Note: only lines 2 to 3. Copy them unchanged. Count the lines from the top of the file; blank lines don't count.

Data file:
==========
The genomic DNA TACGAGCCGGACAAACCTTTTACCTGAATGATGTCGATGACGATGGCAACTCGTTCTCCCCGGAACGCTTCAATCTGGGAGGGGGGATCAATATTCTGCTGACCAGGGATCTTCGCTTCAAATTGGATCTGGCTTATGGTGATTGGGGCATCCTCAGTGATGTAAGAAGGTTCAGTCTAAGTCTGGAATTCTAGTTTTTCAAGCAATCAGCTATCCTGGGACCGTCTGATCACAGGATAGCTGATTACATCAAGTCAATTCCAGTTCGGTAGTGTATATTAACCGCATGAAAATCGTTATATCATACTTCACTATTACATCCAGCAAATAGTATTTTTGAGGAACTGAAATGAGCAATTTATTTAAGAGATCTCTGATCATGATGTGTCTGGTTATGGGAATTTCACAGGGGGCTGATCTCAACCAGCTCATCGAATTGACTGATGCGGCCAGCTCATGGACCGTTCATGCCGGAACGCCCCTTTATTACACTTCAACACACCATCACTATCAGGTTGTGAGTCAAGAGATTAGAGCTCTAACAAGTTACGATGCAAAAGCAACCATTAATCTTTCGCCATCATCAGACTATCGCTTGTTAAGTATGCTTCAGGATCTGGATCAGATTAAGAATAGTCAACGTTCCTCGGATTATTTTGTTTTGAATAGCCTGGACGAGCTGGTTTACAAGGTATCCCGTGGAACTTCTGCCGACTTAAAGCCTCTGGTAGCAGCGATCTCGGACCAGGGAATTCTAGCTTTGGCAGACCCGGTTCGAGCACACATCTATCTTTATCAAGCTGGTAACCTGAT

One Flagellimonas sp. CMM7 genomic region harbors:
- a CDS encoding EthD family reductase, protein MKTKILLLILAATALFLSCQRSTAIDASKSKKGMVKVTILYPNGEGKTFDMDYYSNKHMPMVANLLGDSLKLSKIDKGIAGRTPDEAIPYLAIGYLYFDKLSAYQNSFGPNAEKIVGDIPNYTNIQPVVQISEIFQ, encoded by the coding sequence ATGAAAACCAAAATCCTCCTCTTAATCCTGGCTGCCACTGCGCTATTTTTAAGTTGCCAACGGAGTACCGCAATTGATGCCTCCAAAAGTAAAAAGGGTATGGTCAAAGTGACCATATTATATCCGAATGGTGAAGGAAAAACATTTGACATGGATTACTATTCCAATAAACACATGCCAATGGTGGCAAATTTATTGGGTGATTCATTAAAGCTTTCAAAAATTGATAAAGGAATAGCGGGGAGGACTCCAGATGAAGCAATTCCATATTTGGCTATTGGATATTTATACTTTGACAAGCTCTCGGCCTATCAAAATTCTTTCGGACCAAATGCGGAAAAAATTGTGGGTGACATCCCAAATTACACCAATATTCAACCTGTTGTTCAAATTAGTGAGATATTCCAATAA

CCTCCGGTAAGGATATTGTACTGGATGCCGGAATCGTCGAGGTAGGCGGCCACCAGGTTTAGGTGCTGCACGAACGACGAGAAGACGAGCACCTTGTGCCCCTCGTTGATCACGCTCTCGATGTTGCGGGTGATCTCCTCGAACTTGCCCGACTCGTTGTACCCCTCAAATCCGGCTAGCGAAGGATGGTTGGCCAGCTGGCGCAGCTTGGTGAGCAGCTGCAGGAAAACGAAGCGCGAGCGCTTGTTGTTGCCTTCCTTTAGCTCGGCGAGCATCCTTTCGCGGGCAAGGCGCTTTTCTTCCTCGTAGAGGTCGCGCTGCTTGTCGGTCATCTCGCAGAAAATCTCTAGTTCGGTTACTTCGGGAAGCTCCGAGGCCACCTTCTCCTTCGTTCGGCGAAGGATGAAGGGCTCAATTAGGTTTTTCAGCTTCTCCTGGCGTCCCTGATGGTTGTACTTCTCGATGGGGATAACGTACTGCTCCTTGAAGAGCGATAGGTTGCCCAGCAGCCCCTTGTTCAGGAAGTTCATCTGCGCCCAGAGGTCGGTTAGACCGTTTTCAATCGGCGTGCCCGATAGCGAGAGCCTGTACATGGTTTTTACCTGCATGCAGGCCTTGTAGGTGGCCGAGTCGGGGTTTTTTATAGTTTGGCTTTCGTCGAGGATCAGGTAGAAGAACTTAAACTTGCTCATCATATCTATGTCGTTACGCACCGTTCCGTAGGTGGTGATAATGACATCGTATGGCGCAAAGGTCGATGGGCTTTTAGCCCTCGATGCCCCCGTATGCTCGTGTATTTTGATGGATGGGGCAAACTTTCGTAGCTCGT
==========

One Flagellimonas sp. CMM7 genomic region harbors:
- a CDS encoding EthD family reductase, protein MKTKILLLILAATALFLSCQRSTAIDASKSKKGMVKVTILYPNGEGKTFDMDYYSNKHMPMVANLLGDSLKLSKIDKGIAGRTPDEAIPYLAIGYLYFDKLSAYQNSFGPNAEKIVGDIPNYTNIQPVVQISEIFQ, encoded by the coding sequence ATGAAAACCAAAATCCTCCTCTTAATCCTGGCTGCCACTGCGCTATTTTTAAGTTGCCAACGGAGTACCGCAATTGATGCCTCCAAAAGTAAAAAGGGTATGGTCAAAGTGACCATATTATATCCGAATGGTGAAGGAAAAACATTTGACATGGATTACTATTCCAATAAACACATGCCAATGGTGGCAAATTTATTGGGTGATTCATTAAAGCTTTCAAAAATTGATAAAGGAATAGCGGGGAGGACTCCAGATGAAGCAATTCCATATTTGGCTATTGGATATTTATACTTTGACAAGCTCTCGGCCTATCAAAATTCTTTCGGACCAAATGCGGAAAAAATTGTGGGTGACATCCCAAATTACACCAATATTCAACCTGTTGTTCAAATTAGTGAGATATTCCAATAA